Sam Bernstein staff writer
As the number of people coming out with stories about how they have been sexually taken advantage of grows, we as a place of learning have to realize that there’s only one solution to help ease this problem out of everyday life: to start consent education early.
Middle schoolers receive vague and inconclusive lessons at the end of their eighth grade year that don’t cover the true, moral repercussions of committing a sexual offense. In high school, there are health classes available for elective credits, but those classes were only made mandatory for the classes of 2020 and 2021. The only sexual education the classes of 2018 and 2019 will mandatorily receive in high school will come in their biology classes, which are commonly taken as freshman year science.
The classes of 2018 and 2019, as well as students who have already taken their required health class, wouldn’t benefit by taking a mandatory semester long sexual consent class, as that would hurt their current transcripts. However, they could benefit by a series of mandatory assembly periods that cover the subject of sexual misconduct. Students could hear from sexual assault victims who can teach students how awful the result of committing acts of sexual violence is for both the accuser and the predator. Students would also benefit from listening to a member of law enforcement who can teach the legality regarding sex. Students need trained voices rather than teachers whose main subject training isn’t in sexual health. Consent lessons can prevent students from mishandling new situations they find themselves in.
Incoming classes need sexual health classes. It’s truly about time administrators realize that students are going to have sex. Students, as they grow up, are naturally going to find themselves in sexual situations. If high school is truly a place that strives to encourage positive mental growth for students, it needs to teach students about more than just condoms. The school needs to remind students how to get legal consent before having sex. The school needs to teach what is legal and moral versus what is not legal and moral. It is the school’s responsibility to make up for conversations some parents neglect to have with their children.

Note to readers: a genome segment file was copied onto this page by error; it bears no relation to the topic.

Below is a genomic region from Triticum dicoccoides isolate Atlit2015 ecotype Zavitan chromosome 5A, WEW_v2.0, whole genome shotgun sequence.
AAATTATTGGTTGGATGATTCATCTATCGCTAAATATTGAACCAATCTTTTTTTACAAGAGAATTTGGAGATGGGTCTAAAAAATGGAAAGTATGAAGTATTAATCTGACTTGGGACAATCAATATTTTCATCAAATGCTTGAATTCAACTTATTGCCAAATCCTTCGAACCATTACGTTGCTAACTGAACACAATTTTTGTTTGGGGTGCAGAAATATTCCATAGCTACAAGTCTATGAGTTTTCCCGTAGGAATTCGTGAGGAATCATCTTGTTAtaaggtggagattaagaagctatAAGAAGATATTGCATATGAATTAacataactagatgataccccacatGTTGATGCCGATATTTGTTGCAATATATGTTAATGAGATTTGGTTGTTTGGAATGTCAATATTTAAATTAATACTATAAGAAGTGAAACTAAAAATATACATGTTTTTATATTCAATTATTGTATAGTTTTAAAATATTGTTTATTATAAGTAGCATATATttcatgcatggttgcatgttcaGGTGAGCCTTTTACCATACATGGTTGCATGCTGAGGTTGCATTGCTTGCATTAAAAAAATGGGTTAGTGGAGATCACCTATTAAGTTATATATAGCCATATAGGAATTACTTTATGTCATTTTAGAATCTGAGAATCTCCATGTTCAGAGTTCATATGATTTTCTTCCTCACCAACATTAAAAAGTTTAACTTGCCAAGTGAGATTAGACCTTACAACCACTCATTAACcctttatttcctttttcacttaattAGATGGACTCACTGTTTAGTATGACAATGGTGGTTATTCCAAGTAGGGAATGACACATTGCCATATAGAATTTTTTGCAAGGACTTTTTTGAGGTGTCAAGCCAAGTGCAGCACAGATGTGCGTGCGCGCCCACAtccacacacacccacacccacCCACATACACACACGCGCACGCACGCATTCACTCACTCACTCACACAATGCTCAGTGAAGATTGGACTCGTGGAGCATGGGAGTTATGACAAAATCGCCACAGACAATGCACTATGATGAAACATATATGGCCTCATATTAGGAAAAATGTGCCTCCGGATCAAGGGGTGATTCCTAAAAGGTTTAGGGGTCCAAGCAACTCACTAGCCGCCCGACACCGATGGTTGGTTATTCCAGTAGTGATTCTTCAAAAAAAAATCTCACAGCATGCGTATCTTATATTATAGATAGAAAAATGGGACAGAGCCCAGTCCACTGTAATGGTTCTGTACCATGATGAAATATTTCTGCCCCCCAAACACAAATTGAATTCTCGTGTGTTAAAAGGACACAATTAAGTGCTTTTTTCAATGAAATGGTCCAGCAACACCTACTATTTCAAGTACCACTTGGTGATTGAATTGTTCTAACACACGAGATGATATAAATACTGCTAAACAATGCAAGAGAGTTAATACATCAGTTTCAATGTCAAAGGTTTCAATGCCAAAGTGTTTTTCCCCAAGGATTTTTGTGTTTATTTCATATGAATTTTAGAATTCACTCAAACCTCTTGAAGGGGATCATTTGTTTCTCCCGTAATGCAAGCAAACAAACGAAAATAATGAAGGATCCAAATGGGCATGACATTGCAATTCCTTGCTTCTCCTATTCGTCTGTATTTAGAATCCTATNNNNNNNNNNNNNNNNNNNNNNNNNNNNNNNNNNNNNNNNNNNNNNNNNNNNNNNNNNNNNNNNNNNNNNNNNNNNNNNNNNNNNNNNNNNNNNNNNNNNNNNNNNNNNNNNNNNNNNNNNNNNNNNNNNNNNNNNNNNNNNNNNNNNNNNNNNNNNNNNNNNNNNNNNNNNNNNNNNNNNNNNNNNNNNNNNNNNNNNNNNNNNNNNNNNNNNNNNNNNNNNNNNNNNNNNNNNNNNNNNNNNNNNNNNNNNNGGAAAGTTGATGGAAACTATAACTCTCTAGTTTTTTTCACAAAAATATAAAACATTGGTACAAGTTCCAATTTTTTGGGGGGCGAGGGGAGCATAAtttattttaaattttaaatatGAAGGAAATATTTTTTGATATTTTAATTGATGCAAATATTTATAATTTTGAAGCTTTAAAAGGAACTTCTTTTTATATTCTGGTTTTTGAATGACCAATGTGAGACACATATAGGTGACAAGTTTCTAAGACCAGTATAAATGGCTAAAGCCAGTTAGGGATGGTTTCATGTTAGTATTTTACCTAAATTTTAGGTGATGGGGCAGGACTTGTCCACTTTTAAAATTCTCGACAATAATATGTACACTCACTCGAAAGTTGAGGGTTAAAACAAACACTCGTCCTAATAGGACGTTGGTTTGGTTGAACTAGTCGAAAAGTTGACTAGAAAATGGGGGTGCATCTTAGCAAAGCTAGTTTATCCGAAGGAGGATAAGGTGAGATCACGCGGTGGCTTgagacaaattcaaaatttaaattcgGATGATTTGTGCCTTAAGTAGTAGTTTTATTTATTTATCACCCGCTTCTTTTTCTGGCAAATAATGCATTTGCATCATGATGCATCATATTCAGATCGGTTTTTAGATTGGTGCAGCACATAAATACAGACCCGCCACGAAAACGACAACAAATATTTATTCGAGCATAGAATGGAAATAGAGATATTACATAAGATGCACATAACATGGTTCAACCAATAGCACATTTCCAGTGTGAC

Sexual harassment isn’t a rare offense. As the #MeToo movement has ramped up, hundreds of famous faces have have been exposed for committing heinous acts. Reputations of everyone from major movie executives to sitting U.S. senators have been thrashed. Sexual harassment happens every day, everywhere and in all walks of life. It happens on campuses around us. Local schools such as Malibu High School and Venice High School have had sexual harassment issues recently. Education needs to be in place before a similar incident happens on our campus. Sexual consent classes will not combat all future instances of sexual harassment. Monsters will be monsters. It is an unfortunate part of life. But sexual consent classes can prevent uncomfortable situations in students’ futures. It can stifle confusion about what is and is not acceptable in sexual and non-sexual situations, and it can teach students what to do if they find themselves in these awful situations.
Late teen years are for behavioral growth, as students prepare for life without the constant guidance from their parents or guardians. If this administration truly wants to send a responsible class off on their way to adulthood, we have to provide students all the proper training necessary.